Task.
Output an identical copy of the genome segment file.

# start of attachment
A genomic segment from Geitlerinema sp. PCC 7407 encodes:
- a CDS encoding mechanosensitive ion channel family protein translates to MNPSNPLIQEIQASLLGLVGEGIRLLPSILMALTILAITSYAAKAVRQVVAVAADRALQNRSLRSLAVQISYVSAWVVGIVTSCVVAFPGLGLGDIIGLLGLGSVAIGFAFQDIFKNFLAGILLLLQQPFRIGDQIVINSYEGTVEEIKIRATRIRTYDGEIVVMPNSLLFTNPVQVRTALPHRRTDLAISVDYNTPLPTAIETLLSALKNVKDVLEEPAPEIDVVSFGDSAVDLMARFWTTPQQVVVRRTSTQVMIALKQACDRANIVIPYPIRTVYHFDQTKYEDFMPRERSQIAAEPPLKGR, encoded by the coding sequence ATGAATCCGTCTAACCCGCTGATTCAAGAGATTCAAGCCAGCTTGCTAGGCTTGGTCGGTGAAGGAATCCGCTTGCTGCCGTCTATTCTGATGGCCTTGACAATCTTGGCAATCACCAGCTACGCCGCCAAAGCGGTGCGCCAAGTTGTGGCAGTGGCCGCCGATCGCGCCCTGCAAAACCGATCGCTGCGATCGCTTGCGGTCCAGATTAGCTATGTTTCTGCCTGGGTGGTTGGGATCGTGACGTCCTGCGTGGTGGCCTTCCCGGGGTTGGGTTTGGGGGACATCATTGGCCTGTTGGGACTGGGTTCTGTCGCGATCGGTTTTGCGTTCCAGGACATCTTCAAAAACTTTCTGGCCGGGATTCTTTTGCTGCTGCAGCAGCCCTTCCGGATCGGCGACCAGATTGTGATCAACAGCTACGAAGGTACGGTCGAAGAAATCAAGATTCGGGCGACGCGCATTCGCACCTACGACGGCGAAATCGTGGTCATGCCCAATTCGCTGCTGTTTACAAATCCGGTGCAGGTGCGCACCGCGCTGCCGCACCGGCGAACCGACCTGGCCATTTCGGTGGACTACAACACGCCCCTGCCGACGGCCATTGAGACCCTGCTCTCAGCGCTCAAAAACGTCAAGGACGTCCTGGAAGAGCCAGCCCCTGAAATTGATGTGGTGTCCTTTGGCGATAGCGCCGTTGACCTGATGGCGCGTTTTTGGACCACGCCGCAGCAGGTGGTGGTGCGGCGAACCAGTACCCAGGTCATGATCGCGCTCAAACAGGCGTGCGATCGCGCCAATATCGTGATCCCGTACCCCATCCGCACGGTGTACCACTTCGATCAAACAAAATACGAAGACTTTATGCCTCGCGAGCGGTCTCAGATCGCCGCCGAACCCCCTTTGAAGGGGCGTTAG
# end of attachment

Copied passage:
A genomic segment from Geitlerinema sp. PCC 7407 encodes:
- a CDS encoding mechanosensitive ion channel family protein translates to MNPSNPLIQEIQASLLGLVGEGIRLLPSILMALTILAITSYAAKAVRQVVAVAADRALQNRSLRSLAVQISYVSAWVVGIVTSCVVAFPGLGLGDIIGLLGLGSVAIGFAFQDIFKNFLAGILLLLQQPFRIGDQIVINSYEGTVEEIKIRATRIRTYDGEIVVMPNSLLFTNPVQVRTALPHRRTDLAISVDYNTPLPTAIETLLSALKNVKDVLEEPAPEIDVVSFGDSAVDLMARFWTTPQQVVVRRTSTQVMIALKQACDRANIVIPYPIRTVYHFDQTKYEDFMPRERSQIAAEPPLKGR, encoded by the coding sequence ATGAATCCGTCTAACCCGCTGATTCAAGAGATTCAAGCCAGCTTGCTAGGCTTGGTCGGTGAAGGAATCCGCTTGCTGCCGTCTATTCTGATGGCCTTGACAATCTTGGCAATCACCAGCTACGCCGCCAAAGCGGTGCGCCAAGTTGTGGCAGTGGCCGCCGATCGCGCCCTGCAAAACCGATCGCTGCGATCGCTTGCGGTCCAGATTAGCTATGTTTCTGCCTGGGTGGTTGGGATCGTGACGTCCTGCGTGGTGGCCTTCCCGGGGTTGGGTTTGGGGGACATCATTGGCCTGTTGGGACTGGGTTCTGTCGCGATCGGTTTTGCGTTCCAGGACATCTTCAAAAACTTTCTGGCCGGGATTCTTTTGCTGCTGCAGCAGCCCTTCCGGATCGGCGACCAGATTGTGATCAACAGCTACGAAGGTACGGTCGAAGAAATCAAGATTCGGGCGACGCGCATTCGCACCTACGACGGCGAAATCGTGGTCATGCCCAATTCGCTGCTGTTTACAAATCCGGTGCAGGTGCGCACCGCGCTGCCGCACCGGCGAACCGACCTGGCCATTTCGGTGGACTACAACACGCCCCTGCCGACGGCCATTGAGACCCTGCTCTCAGCGCTCAAAAACGTCAAGGACGTCCTGGAAGAGCCAGCCCCTGAAATTGATGTGGTGTCCTTTGGCGATAGCGCCGTTGACCTGATGGCGCGTTTTTGGACCACGCCGCAGCAGGTGGTGGTGCGGCGAACCAGTACCCAGGTCATGATCGCGCTCAAACAGGCGTGCGATCGCGCCAATATCGTGATCCCGTACCCCATCCGCACGGTGTACCACTTCGATCAAACAAAATACGAAGACTTTATGCCTCGCGAGCGGTCTCAGATCGCCGCCGAACCCCCTTTGAAGGGGCGTTAG